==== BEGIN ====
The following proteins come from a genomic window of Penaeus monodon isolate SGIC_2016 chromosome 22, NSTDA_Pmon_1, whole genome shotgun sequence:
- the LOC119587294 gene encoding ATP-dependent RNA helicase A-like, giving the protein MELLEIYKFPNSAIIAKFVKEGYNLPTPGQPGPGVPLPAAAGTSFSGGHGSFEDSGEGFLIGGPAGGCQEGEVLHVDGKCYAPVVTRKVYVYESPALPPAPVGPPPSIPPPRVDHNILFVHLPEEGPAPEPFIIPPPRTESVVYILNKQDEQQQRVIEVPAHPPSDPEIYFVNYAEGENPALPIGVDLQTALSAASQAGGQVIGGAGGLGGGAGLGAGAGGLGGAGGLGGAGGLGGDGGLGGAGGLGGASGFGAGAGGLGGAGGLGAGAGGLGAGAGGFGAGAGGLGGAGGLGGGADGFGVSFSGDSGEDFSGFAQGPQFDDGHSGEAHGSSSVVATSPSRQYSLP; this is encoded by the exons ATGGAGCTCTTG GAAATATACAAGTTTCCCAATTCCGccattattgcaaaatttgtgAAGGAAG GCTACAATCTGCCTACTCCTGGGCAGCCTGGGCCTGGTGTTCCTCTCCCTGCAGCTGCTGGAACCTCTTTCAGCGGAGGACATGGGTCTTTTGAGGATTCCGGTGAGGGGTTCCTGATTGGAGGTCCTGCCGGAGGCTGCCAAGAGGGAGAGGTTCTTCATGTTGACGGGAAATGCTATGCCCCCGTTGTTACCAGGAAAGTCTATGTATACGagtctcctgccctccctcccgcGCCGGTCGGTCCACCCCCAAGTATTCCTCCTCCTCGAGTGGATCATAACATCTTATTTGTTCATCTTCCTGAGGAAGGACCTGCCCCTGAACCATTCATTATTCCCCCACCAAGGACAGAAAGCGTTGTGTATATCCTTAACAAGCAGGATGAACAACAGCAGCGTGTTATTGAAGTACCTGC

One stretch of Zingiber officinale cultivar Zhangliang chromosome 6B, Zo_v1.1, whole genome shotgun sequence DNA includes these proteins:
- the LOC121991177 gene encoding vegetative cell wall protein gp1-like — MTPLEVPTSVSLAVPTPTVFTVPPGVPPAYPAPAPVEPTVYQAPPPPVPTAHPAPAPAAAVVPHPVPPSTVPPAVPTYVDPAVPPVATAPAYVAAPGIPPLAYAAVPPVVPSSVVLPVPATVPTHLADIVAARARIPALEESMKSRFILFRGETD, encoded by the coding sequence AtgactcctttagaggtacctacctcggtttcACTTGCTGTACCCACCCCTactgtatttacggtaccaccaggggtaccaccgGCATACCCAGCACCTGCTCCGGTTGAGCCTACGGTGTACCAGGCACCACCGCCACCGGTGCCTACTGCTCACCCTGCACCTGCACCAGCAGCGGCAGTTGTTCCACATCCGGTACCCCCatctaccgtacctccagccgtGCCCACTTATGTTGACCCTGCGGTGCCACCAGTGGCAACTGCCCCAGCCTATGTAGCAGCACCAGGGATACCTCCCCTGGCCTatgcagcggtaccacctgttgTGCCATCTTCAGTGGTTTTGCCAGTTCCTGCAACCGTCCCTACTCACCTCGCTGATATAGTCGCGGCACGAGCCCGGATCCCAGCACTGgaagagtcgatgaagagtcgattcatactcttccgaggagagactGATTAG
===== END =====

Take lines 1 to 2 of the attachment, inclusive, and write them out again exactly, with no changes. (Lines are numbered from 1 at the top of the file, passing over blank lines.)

The following proteins come from a genomic window of Penaeus monodon isolate SGIC_2016 chromosome 22, NSTDA_Pmon_1, whole genome shotgun sequence:
- the LOC119587294 gene encoding ATP-dependent RNA helicase A-like, giving the protein MELLEIYKFPNSAIIAKFVKEGYNLPTPGQPGPGVPLPAAAGTSFSGGHGSFEDSGEGFLIGGPAGGCQEGEVLHVDGKCYAPVVTRKVYVYESPALPPAPVGPPPSIPPPRVDHNILFVHLPEEGPAPEPFIIPPPRTESVVYILNKQDEQQQRVIEVPAHPPSDPEIYFVNYAEGENPALPIGVDLQTALSAASQAGGQVIGGAGGLGGGAGLGAGAGGLGGAGGLGGAGGLGGDGGLGGAGGLGGASGFGAGAGGLGGAGGLGAGAGGLGAGAGGFGAGAGGLGGAGGLGGGADGFGVSFSGDSGEDFSGFAQGPQFDDGHSGEAHGSSSVVATSPSRQYSLP; this is encoded by the exons ATGGAGCTCTTG GAAATATACAAGTTTCCCAATTCCGccattattgcaaaatttgtgAAGGAAG GCTACAATCTGCCTACTCCTGGGCAGCCTGGGCCTGGTGTTCCTCTCCCTGCAGCTGCTGGAACCTCTTTCAGCGGAGGACATGGGTCTTTTGAGGATTCCGGTGAGGGGTTCCTGATTGGAGGTCCTGCCGGAGGCTGCCAAGAGGGAGAGGTTCTTCATGTTGACGGGAAATGCTATGCCCCCGTTGTTACCAGGAAAGTCTATGTATACGagtctcctgccctccctcccgcGCCGGTCGGTCCACCCCCAAGTATTCCTCCTCCTCGAGTGGATCATAACATCTTATTTGTTCATCTTCCTGAGGAAGGACCTGCCCCTGAACCATTCATTATTCCCCCACCAAGGACAGAAAGCGTTGTGTATATCCTTAACAAGCAGGATGAACAACAGCAGCGTGTTATTGAAGTACCTGC